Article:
DETROIT, July 26 (UPI) -- A Detroit judge Thursday threw out murder convictions against two brothers who have spent more than a quarter-century in prison.
Wayne Circuit Judge Lawrence Talon said new witnesses who never talked to police immediately after the killing now have offered enough evidence in his court to call into question the 1988 decision by then-Judge Terrance Boyle to convict the brothers and sentence them to life after a bench trial, The Detroit Free Press reported.
"The court finds the newly discovered evidence to be credible and reliable," Talon said.
The newspaper said cheers erupted in the courtroom from supporters of Thomas Highers, now 46, and Raymond Highers, 45, as the brothers hugged and shook hands.
The brothers had said all along they did not fatally shoot Robert Karey, 65, at his home on Detroit's east side in June 1987.
Because prosecutors are expected to appeal, the brothers were not immediately released following the ruling, the Free Press said. The judge called a recess and said bond arguments will be heard shortly.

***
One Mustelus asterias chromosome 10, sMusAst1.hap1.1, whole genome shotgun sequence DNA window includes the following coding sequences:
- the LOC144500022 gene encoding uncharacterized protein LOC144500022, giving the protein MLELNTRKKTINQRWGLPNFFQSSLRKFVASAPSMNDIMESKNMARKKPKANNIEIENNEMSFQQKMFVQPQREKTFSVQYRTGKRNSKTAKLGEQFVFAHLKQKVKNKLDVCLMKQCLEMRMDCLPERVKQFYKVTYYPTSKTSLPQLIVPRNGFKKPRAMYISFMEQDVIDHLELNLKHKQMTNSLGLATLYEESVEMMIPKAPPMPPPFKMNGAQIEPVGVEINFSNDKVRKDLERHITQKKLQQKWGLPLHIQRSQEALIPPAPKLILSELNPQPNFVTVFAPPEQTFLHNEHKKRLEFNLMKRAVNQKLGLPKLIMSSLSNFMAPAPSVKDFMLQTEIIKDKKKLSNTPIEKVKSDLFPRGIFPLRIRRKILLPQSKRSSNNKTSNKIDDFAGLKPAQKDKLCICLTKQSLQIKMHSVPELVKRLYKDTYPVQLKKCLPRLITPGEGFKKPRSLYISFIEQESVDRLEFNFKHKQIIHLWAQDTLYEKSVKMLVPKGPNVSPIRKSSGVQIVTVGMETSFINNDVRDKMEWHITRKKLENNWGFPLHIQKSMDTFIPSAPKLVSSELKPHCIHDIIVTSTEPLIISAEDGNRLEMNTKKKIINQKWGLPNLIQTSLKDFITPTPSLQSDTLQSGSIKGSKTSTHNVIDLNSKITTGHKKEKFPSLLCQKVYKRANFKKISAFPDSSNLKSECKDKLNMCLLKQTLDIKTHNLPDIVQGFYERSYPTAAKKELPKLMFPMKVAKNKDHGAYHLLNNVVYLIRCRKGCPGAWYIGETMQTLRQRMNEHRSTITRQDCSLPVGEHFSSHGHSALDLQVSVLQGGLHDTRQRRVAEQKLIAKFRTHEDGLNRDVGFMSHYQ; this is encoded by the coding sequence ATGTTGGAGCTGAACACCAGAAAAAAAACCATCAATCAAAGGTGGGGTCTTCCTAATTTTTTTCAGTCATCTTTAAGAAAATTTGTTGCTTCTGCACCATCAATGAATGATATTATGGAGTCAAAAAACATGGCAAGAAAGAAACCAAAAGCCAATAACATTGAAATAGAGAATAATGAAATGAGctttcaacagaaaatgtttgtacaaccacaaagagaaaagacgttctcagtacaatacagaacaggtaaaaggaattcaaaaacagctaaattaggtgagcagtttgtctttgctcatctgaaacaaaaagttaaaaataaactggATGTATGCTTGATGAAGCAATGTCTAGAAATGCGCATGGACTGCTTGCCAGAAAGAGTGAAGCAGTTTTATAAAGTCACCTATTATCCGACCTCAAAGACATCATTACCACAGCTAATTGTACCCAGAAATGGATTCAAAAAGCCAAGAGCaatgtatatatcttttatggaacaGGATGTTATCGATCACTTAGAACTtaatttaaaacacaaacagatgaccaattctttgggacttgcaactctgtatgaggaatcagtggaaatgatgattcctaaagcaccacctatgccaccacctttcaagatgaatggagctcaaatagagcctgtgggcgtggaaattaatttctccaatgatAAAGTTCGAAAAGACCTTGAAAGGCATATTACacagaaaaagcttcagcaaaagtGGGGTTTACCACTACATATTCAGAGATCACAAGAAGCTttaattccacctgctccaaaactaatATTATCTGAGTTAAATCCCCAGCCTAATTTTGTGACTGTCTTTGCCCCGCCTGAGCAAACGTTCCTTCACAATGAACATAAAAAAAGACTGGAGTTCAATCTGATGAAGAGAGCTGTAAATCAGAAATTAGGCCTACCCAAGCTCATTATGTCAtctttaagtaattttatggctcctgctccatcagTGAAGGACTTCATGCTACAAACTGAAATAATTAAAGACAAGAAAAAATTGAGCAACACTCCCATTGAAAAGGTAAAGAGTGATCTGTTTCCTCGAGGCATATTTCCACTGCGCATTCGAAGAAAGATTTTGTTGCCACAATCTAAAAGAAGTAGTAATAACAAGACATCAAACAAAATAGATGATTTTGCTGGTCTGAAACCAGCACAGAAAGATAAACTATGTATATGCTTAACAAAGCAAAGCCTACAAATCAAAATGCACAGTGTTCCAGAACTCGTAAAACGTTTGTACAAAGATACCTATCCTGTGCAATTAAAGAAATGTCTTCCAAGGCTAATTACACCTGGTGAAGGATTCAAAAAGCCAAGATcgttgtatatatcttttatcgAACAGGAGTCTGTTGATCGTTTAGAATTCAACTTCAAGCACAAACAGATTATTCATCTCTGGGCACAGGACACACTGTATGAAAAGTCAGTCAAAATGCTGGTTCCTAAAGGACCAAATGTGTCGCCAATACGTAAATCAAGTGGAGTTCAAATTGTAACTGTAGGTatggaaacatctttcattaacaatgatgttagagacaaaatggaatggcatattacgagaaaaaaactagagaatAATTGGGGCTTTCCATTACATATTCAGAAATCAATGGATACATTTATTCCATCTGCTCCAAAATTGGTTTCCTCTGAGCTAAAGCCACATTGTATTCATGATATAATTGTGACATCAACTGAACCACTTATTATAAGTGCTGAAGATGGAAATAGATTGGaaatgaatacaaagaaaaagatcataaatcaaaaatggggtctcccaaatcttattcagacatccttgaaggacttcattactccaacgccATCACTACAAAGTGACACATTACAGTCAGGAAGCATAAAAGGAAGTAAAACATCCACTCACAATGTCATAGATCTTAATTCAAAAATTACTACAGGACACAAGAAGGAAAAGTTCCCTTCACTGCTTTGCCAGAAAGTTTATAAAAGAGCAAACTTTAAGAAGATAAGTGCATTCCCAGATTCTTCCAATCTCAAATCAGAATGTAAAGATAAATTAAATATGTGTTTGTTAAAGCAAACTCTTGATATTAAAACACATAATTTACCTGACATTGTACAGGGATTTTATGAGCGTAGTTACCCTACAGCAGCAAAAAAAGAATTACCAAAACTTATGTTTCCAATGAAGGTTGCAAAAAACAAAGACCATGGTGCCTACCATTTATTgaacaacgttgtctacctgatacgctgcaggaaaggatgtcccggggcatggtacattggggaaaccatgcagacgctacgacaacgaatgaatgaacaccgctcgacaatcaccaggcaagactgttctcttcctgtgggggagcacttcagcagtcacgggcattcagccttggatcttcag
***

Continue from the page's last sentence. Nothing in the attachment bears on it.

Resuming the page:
The prosecutors could seek a new trial for the brothers, the newspaper said.
The hearings driven by new witnesses began in March.
Karey was fatally shot and killed near his back door where he typically dealt marijuana to young suburban customers. Judge Boyle died in 2008.
But in 2009, a chance encounter on Facebook revealed information about a carload of 1987 Grosse Pointe North High School graduates who said they were at Karey's house the night he was shot, the newspaper said.
Two of them told Talon under oath what they remembered. They testified they went to Karey's back door to buy marijuana, but were interrupted by several armed black men who ordered them to leave, the newspaper said. One of the witnesses testified he heard a gunshot as they fled back to the car.
The race of the assailants was important because the Highers brothers are white.